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The impact of adult deaths on children's health in Northwestern Tanzania


  • Ainsworth, Martha
  • Semali, Innocent


The AIDS epidemic is dramatically increasing mortality of adults in many Sub-Saharan African countries, with potentially severe consequences for surviving family members. Until now, most of these impacts had not been quantified. The authors examine the impact of adult mortality in Tanzania on three measures of health among children under five: morbidity, height for age, and weight for height. The children hit hardest by the death of a parent or other adult are those in the poorest households, those with uneducated parents, and those with the least access to health care. The authors also show how much three important health interventions-immunization against measles, and rehydration salts, and access to health care-can do to mitigate the impact of adult mortality. These programs disproportionately improve health outcomes among the poorest children and, within that group, among children affected by adult mortality. In Tanzania there is so much poverty, and child health indicators are so low that these interventions should be targeted as much as possible to the poorest households, where the children hit hardest by adult mortality are most likely to be found. (Conceivably, the targeting strategy for middle-income countries with severe AIDS epidemics, such as Thailand, or countries with less poverty and better child health indicators might be different.)

Suggested Citation

  • Ainsworth, Martha & Semali, Innocent, 2000. "The impact of adult deaths on children's health in Northwestern Tanzania," Policy Research Working Paper Series 2266, The World Bank.
  • Handle: RePEc:wbk:wbrwps:2266

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    References listed on IDEAS

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    Cited by:

    1. Ainsworth, Martha & Dayton, Julia, 2001. "The impact of the AIDS epidemic on the health of the elderly in Tanzania," Policy Research Working Paper Series 2649, The World Bank.
    2. Beegle, Kathleen & Filmer, Deon & Stokes, Andrew & Tiererova, Lucia, 2010. "Orphanhood and the Living Arrangements of Children in Sub-Saharan Africa," World Development, Elsevier, vol. 38(12), pages 1727-1746, December.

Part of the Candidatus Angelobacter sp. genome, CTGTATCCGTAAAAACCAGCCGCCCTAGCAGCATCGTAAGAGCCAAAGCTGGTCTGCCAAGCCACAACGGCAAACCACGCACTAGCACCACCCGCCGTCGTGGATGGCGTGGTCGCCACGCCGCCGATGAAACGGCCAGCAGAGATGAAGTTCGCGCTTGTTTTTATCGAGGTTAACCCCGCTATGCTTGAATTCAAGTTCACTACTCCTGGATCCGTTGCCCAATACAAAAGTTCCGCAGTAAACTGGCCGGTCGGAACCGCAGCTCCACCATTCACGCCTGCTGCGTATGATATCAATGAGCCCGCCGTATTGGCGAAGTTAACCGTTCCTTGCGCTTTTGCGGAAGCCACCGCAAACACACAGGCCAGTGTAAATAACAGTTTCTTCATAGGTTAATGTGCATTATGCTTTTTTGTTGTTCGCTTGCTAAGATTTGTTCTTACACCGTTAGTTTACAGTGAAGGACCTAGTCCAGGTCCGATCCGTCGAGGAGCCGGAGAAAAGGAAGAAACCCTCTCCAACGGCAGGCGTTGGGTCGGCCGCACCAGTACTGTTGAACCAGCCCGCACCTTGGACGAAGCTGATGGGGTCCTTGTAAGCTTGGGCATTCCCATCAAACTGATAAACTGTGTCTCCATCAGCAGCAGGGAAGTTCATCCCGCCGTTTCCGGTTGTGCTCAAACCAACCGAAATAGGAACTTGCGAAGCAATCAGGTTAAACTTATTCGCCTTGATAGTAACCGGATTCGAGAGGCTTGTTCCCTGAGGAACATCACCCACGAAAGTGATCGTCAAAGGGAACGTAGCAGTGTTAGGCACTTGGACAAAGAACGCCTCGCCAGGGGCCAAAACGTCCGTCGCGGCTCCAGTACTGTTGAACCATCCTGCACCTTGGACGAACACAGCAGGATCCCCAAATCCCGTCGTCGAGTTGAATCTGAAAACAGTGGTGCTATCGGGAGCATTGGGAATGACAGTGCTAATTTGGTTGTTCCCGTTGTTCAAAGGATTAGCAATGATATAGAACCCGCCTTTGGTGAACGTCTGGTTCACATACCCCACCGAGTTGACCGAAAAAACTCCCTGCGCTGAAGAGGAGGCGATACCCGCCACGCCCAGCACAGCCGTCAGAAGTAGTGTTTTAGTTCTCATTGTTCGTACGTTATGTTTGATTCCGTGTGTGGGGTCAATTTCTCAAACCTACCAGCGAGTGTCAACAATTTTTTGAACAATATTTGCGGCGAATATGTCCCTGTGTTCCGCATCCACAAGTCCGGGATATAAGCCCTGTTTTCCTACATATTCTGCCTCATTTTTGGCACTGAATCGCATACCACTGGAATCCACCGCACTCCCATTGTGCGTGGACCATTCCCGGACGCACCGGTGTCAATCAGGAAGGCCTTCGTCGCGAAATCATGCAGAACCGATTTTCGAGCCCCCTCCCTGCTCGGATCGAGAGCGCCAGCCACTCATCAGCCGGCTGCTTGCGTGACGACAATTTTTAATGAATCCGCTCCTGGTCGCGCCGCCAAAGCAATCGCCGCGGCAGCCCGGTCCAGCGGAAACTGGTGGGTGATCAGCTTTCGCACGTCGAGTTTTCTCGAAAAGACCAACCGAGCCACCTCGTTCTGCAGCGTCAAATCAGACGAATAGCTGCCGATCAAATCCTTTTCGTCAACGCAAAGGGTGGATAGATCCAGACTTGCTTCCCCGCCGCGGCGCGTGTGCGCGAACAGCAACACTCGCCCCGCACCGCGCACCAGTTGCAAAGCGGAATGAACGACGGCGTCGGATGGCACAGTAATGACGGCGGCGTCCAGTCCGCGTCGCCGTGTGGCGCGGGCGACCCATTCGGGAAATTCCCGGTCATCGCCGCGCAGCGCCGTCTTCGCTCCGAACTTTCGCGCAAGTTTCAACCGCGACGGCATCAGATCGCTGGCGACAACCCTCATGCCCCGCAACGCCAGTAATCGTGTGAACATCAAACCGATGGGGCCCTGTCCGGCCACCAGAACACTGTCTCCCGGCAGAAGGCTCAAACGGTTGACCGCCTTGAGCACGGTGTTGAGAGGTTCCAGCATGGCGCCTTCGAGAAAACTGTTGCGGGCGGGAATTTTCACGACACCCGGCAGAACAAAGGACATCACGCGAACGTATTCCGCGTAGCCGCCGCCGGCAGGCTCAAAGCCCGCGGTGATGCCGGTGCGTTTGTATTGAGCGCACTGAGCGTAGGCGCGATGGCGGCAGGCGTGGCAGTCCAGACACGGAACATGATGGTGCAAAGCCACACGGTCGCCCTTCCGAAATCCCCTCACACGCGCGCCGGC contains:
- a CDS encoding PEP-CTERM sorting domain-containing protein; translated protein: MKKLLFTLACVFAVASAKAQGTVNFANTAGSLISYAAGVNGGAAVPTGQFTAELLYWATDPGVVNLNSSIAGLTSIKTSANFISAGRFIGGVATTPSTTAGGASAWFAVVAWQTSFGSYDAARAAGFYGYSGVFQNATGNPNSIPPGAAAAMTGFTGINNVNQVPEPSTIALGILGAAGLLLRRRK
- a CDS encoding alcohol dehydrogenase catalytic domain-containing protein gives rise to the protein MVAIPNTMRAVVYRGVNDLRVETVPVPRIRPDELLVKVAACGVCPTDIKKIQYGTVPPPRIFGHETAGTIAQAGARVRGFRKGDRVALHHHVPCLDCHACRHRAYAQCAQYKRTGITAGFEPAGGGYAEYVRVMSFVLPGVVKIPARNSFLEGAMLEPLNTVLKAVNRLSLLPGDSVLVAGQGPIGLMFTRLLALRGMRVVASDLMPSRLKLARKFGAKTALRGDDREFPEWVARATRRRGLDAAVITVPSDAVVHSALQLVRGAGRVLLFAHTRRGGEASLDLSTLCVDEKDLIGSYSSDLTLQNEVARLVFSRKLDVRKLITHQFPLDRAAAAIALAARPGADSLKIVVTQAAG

3. Kidman, Rachel & Hanley, James A. & Subramanian, S.V. & Foster, Geoff & Heymann, Jody, 2010. "AIDS in the family and community: The impact on child health in Malawi," Social Science & Medicine, Elsevier, vol. 71(5), pages 966-974, September.
    4. Cally Ardington & Megan Little, 2016. "The Impact of Maternal Death on Children's Health and Education Outcomes," SALDRU Working Papers 184, Southern Africa Labour and Development Research Unit, University of Cape Town.
    5. Kadiyala, Suneetha & Quisumbing, Agnes & Rogers, Beatrice & Webb, Patrick, 2009. "The Impact of Prime Age Adult Mortality on Child Survival and Growth in Rural Ethiopia," World Development, Elsevier, vol. 37(6), pages 1116-1128, June.
    6. Ndirangu, Murugi & Sachs, Sonia Ehrlich & Palm, Cheryl & Deckelbaum, Richard J., 2013. "HIV affected households in Western Kenya experience greater food insecurity," Food Policy, Elsevier, vol. 42(C), pages 11-17.
    7. Deininger, Klaus & Garcia, Marito & Subbarao, K., 2003. "AIDS-Induced Orphanhood as a Systemic Shock: Magnitude, Impact, and Program Interventions in Africa," World Development, Elsevier, vol. 31(7), pages 1201-1220, July.
    8. Ainsworth, Martha & Dayton, Julia, 2003. "The Impact of the AIDS Epidemic on the Health of Older Persons in Northwestern Tanzania," World Development, Elsevier, vol. 31(1), pages 131-148, January.


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